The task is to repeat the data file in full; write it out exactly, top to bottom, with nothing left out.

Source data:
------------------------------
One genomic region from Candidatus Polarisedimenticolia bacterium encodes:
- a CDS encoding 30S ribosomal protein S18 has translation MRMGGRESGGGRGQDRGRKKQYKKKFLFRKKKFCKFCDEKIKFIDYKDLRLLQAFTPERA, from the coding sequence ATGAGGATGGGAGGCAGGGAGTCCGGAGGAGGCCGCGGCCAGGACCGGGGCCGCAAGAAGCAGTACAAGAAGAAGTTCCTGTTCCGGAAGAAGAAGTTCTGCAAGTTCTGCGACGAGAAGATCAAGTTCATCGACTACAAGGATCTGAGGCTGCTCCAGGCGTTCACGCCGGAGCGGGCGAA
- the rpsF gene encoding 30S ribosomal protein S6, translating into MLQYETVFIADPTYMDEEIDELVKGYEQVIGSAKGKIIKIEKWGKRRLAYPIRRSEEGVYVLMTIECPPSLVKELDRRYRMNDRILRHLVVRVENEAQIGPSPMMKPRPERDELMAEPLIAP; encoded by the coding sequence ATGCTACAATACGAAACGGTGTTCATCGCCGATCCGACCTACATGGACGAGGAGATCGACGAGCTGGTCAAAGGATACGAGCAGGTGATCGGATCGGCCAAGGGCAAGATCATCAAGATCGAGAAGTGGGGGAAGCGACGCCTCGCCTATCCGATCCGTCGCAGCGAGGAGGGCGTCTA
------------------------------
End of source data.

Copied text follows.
One genomic region from Candidatus Polarisedimenticolia bacterium encodes:
- a CDS encoding 30S ribosomal protein S18 has translation MRMGGRESGGGRGQDRGRKKQYKKKFLFRKKKFCKFCDEKIKFIDYKDLRLLQAFTPERA, from the coding sequence ATGAGGATGGGAGGCAGGGAGTCCGGAGGAGGCCGCGGCCAGGACCGGGGCCGCAAGAAGCAGTACAAGAAGAAGTTCCTGTTCCGGAAGAAGAAGTTCTGCAAGTTCTGCGACGAGAAGATCAAGTTCATCGACTACAAGGATCTGAGGCTGCTCCAGGCGTTCACGCCGGAGCGGGCGAA
- the rpsF gene encoding 30S ribosomal protein S6, translating into MLQYETVFIADPTYMDEEIDELVKGYEQVIGSAKGKIIKIEKWGKRRLAYPIRRSEEGVYVLMTIECPPSLVKELDRRYRMNDRILRHLVVRVENEAQIGPSPMMKPRPERDELMAEPLIAP; encoded by the coding sequence ATGCTACAATACGAAACGGTGTTCATCGCCGATCCGACCTACATGGACGAGGAGATCGACGAGCTGGTCAAAGGATACGAGCAGGTGATCGGATCGGCCAAGGGCAAGATCATCAAGATCGAGAAGTGGGGGAAGCGACGCCTCGCCTATCCGATCCGTCGCAGCGAGGAGGGCGTCTA